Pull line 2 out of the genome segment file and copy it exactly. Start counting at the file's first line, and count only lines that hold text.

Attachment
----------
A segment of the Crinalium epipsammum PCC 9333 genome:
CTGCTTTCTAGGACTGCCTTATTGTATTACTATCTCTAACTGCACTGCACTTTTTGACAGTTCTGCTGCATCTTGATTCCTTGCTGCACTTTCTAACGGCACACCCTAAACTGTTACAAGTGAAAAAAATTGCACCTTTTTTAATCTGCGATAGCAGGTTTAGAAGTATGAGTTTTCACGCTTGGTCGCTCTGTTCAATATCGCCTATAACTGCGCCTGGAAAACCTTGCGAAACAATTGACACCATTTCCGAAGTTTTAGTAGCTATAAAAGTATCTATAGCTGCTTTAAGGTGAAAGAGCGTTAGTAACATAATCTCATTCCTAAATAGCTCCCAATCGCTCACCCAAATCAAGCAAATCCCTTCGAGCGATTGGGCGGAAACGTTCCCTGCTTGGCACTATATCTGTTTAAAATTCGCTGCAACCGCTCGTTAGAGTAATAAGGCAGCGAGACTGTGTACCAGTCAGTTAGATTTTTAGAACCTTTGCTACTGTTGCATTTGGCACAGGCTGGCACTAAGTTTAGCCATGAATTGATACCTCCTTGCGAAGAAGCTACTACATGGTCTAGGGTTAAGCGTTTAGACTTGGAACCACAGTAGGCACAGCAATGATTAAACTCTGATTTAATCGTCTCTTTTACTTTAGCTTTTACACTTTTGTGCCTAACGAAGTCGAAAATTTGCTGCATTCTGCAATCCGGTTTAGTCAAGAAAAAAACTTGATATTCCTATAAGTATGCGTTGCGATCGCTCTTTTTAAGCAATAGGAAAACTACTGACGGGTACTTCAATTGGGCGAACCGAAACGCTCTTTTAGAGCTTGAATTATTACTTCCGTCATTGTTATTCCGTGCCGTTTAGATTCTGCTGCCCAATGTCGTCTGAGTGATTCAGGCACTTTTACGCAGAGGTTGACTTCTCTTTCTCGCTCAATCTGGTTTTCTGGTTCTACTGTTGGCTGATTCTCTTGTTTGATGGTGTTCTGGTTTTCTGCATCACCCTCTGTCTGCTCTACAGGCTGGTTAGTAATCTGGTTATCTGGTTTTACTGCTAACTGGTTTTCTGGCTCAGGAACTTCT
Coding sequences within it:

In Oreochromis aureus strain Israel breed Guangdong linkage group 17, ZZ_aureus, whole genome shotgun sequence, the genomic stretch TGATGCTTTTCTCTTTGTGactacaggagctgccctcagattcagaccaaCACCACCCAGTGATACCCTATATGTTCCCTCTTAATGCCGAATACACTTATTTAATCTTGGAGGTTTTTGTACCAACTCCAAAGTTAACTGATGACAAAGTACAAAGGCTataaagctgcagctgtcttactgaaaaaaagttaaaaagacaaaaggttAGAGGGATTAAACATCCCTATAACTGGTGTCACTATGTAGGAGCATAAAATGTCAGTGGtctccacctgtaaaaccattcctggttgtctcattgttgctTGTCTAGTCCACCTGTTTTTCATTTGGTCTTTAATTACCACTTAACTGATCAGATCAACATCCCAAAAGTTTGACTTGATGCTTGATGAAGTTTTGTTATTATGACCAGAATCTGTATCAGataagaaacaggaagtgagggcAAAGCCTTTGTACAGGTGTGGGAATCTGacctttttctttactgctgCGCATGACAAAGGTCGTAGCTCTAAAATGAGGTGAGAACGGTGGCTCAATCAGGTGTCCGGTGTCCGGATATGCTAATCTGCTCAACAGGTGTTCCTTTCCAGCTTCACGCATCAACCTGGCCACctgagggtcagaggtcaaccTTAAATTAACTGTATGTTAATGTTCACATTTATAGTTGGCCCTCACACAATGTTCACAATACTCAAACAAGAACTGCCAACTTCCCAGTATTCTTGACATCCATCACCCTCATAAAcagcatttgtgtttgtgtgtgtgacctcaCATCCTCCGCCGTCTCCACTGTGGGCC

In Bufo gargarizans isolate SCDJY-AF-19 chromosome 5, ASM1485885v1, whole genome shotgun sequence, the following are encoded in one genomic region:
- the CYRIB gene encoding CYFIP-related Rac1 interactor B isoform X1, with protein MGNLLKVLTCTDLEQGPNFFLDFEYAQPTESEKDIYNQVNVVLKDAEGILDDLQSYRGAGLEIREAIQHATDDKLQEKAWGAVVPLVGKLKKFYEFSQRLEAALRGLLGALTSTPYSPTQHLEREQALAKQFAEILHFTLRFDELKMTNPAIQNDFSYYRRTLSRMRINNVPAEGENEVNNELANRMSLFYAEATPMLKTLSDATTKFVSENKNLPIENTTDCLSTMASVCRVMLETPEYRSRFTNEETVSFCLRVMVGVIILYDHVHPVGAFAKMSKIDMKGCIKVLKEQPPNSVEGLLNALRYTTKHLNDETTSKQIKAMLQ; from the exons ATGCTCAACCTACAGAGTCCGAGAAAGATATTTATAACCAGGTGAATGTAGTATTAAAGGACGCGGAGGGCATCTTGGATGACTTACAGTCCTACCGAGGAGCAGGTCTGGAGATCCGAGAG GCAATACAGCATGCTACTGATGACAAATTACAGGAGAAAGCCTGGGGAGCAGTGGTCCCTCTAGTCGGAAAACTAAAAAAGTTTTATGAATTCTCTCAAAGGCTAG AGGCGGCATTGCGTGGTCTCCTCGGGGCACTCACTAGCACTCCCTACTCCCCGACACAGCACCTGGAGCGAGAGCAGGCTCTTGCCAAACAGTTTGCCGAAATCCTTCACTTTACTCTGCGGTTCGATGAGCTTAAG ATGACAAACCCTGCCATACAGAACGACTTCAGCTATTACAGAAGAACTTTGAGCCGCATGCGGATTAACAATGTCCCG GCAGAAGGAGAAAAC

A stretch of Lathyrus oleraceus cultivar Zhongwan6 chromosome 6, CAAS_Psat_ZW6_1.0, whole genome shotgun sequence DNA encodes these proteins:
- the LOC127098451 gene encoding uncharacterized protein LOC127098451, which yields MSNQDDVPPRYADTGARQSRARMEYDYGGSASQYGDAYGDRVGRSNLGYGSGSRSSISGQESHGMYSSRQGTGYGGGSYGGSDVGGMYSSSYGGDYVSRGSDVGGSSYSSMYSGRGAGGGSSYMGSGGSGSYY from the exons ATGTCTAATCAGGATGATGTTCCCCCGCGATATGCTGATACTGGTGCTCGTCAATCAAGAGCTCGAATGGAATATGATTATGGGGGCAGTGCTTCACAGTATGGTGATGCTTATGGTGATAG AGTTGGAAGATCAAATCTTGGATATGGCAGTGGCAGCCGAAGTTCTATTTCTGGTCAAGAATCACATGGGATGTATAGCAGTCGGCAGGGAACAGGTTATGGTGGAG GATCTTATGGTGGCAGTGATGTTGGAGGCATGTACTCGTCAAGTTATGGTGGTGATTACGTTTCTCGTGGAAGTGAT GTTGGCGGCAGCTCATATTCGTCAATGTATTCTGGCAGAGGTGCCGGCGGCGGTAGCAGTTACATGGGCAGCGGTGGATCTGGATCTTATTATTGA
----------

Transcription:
CTGCTTTCTAGGACTGCCTTATTGTATTACTATCTCTAACTGCACTGCACTTTTTGACAGTTCTGCTGCATCTTGATTCCTTGCTGCACTTTCTAACGGCACACCCTAAACTGTTACAAGTGAAAAAAATTGCACCTTTTTTAATCTGCGATAGCAGGTTTAGAAGTATGAGTTTTCACGCTTGGTCGCTCTGTTCAATATCGCCTATAACTGCGCCTGGAAAACCTTGCGAAACAATTGACACCATTTCCGAAGTTTTAGTAGCTATAAAAGTATCTATAGCTGCTTTAAGGTGAAAGAGCGTTAGTAACATAATCTCATTCCTAAATAGCTCCCAATCGCTCACCCAAATCAAGCAAATCCCTTCGAGCGATTGGGCGGAAACGTTCCCTGCTTGGCACTATATCTGTTTAAAATTCGCTGCAACCGCTCGTTAGAGTAATAAGGCAGCGAGACTGTGTACCAGTCAGTTAGATTTTTAGAACCTTTGCTACTGTTGCATTTGGCACAGGCTGGCACTAAGTTTAGCCATGAATTGATACCTCCTTGCGAAGAAGCTACTACATGGTCTAGGGTTAAGCGTTTAGACTTGGAACCACAGTAGGCACAGCAATGATTAAACTCTGATTTAATCGTCTCTTTTACTTTAGCTTTTACACTTTTGTGCCTAACGAAGTCGAAAATTTGCTGCATTCTGCAATCCGGTTTAGTCAAGAAAAAAACTTGATATTCCTATAAGTATGCGTTGCGATCGCTCTTTTTAAGCAATAGGAAAACTACTGACGGGTACTTCAATTGGGCGAACCGAAACGCTCTTTTAGAGCTTGAATTATTACTTCCGTCATTGTTATTCCGTGCCGTTTAGATTCTGCTGCCCAATGTCGTCTGAGTGATTCAGGCACTTTTACGCAGAGGTTGACTTCTCTTTCTCGCTCAATCTGGTTTTCTGGTTCTACTGTTGGCTGATTCTCTTGTTTGATGGTGTTCTGGTTTTCTGCATCACCCTCTGTCTGCTCTACAGGCTGGTTAGTAATCTGGTTATCTGGTTTTACTGCTAACTGGTTTTCTGGCTCAGGAACTTCT